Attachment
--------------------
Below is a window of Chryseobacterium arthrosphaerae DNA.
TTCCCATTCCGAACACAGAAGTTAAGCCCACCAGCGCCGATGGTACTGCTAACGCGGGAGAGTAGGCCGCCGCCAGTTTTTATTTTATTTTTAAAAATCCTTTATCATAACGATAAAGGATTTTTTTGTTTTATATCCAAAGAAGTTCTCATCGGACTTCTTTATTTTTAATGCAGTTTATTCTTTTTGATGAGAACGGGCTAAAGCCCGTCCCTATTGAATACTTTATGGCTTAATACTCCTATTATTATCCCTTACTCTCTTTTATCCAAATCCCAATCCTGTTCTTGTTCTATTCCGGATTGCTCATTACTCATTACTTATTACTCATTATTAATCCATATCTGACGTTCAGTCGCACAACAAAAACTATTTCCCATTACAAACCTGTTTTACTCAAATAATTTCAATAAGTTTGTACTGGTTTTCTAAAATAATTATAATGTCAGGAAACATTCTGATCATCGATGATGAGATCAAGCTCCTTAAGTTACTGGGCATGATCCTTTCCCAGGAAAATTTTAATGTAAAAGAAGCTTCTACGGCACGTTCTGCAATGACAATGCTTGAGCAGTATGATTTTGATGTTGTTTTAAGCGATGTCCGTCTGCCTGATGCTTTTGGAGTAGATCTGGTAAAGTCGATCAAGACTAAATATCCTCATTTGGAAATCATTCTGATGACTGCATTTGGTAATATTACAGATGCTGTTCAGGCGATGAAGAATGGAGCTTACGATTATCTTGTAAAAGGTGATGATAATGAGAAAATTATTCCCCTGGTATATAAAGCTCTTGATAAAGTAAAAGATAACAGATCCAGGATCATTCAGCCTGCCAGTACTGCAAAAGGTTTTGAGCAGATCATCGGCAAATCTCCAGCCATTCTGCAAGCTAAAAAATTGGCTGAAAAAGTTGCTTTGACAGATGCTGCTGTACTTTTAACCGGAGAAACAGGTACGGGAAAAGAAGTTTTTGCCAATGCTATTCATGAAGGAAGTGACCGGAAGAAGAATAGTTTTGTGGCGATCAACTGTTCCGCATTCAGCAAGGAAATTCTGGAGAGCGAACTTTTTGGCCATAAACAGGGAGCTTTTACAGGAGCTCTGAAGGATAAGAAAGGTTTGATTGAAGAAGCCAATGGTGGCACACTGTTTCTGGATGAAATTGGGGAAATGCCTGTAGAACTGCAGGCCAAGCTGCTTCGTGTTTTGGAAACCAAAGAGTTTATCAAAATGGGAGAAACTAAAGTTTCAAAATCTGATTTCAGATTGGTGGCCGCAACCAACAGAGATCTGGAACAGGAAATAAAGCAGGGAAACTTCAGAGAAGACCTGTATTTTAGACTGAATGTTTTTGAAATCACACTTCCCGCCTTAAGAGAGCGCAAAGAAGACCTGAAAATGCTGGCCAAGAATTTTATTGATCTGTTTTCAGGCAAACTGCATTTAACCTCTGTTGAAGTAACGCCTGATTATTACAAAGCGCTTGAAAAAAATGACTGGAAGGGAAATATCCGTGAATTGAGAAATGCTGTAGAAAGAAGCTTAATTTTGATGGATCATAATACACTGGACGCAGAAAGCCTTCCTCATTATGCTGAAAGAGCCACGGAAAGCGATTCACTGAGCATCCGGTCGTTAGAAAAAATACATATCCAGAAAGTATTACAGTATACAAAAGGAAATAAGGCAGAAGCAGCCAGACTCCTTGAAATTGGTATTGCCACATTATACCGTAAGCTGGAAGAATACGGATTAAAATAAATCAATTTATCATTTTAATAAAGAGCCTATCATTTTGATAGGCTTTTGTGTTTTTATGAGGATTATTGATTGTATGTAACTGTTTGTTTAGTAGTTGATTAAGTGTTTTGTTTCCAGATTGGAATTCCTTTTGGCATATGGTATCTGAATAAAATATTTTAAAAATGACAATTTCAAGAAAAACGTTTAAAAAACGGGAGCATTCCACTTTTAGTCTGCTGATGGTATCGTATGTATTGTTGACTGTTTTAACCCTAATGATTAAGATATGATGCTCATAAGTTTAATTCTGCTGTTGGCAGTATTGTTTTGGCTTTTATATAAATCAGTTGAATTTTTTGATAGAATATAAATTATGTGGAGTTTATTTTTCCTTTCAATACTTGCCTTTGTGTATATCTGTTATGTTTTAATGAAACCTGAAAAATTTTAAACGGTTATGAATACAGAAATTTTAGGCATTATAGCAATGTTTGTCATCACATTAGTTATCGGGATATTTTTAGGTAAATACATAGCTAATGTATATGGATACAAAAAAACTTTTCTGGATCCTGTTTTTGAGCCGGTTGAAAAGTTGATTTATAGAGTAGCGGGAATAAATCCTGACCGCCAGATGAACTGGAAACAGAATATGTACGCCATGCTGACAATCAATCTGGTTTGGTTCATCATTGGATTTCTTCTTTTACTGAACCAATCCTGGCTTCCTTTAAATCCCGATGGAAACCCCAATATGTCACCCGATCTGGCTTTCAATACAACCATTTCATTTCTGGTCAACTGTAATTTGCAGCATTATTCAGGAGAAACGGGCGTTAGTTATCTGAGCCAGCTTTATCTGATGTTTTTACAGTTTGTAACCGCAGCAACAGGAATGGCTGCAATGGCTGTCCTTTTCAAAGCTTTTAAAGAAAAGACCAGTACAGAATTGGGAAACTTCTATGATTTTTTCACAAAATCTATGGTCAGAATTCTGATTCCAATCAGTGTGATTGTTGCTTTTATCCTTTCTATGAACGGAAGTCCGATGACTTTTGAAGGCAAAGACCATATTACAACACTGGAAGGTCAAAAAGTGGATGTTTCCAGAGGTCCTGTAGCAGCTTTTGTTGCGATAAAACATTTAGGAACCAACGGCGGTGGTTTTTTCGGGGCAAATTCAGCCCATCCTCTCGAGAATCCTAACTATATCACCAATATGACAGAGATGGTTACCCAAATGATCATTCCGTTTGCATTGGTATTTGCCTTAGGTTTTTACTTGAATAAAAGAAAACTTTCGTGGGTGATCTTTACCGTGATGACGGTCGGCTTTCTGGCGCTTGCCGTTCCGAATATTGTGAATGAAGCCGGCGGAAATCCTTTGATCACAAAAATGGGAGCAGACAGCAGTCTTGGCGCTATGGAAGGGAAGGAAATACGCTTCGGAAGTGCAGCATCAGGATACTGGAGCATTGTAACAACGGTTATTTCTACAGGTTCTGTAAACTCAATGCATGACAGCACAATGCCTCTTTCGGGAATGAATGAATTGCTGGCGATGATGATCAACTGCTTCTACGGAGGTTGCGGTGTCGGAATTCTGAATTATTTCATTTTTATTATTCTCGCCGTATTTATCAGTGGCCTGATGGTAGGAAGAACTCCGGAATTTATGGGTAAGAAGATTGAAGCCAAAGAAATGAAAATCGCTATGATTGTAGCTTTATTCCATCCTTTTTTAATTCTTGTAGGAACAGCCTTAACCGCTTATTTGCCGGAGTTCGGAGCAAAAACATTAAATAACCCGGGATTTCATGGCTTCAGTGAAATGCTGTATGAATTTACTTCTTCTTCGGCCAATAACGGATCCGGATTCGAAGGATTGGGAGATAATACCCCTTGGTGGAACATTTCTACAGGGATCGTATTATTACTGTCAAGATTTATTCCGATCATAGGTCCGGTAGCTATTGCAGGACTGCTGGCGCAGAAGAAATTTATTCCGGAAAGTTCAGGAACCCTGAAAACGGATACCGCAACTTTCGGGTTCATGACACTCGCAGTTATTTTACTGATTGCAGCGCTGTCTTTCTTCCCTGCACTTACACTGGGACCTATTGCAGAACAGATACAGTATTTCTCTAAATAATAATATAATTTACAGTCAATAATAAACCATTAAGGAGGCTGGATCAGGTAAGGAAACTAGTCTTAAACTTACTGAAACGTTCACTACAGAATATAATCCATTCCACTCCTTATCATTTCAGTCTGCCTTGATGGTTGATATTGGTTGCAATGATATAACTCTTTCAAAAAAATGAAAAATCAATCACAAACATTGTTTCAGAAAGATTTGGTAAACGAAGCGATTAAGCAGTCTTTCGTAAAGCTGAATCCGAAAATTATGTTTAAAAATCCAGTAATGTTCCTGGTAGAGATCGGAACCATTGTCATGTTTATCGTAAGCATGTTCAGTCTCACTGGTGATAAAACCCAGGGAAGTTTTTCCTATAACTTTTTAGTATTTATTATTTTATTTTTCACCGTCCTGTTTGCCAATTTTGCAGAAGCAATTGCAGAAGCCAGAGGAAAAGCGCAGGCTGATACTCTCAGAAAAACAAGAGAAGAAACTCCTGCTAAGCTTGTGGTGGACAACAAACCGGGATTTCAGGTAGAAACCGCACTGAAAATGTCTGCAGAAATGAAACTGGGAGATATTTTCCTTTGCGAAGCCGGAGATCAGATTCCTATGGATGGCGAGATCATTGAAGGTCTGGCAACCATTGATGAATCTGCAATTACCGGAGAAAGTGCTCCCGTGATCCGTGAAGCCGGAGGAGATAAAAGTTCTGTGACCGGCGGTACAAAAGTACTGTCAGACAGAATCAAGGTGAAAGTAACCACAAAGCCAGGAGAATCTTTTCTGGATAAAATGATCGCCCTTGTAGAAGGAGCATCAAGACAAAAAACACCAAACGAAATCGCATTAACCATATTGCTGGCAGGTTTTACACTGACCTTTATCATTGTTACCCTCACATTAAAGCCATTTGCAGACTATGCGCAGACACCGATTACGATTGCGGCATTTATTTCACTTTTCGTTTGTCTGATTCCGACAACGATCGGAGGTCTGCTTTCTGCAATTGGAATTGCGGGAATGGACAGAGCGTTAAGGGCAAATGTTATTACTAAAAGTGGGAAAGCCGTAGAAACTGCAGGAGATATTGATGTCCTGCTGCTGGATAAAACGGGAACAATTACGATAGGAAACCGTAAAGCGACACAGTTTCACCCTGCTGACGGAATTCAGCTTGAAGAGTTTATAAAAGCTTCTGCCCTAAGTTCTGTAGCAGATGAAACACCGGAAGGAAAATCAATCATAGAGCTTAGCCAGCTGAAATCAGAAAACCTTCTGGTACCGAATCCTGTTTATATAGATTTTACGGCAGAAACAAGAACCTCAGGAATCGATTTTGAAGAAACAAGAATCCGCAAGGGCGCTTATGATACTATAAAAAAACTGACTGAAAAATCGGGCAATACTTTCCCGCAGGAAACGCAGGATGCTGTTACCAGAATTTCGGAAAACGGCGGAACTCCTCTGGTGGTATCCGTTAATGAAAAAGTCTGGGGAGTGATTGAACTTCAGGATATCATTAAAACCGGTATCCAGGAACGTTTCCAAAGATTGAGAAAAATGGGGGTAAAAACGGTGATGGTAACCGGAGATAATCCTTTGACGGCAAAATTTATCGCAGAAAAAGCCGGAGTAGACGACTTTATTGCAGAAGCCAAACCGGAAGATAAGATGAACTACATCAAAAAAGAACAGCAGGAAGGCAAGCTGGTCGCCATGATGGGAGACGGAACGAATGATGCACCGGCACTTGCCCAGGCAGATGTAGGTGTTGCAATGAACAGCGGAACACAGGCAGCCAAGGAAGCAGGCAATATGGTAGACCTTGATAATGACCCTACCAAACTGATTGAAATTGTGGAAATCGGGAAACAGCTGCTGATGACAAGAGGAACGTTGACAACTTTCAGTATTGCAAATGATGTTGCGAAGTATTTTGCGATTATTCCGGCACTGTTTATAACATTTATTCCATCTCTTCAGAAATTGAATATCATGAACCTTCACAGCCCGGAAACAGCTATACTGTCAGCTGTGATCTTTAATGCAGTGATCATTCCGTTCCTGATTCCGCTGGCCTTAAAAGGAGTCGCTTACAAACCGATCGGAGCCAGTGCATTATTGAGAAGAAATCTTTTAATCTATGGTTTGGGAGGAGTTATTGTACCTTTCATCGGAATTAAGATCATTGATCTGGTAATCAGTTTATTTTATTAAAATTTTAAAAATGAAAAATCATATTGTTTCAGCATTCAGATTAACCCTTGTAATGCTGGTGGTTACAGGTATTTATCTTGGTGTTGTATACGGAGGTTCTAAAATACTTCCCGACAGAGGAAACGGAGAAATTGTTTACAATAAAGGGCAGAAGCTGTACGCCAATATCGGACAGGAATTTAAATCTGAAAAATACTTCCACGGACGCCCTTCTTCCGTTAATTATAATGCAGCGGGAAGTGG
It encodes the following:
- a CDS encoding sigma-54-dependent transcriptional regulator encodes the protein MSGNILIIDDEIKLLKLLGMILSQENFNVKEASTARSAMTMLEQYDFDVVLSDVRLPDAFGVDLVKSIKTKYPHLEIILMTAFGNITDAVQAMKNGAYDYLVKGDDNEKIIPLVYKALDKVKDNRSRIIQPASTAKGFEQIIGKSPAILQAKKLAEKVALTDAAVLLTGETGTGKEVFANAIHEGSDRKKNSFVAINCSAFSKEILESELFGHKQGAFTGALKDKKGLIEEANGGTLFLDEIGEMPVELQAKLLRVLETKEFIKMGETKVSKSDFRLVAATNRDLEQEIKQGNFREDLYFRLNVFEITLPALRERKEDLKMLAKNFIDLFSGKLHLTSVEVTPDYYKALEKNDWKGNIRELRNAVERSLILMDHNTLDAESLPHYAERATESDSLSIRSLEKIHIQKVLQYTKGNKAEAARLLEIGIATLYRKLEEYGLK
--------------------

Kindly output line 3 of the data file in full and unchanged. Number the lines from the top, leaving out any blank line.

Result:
It encodes the following: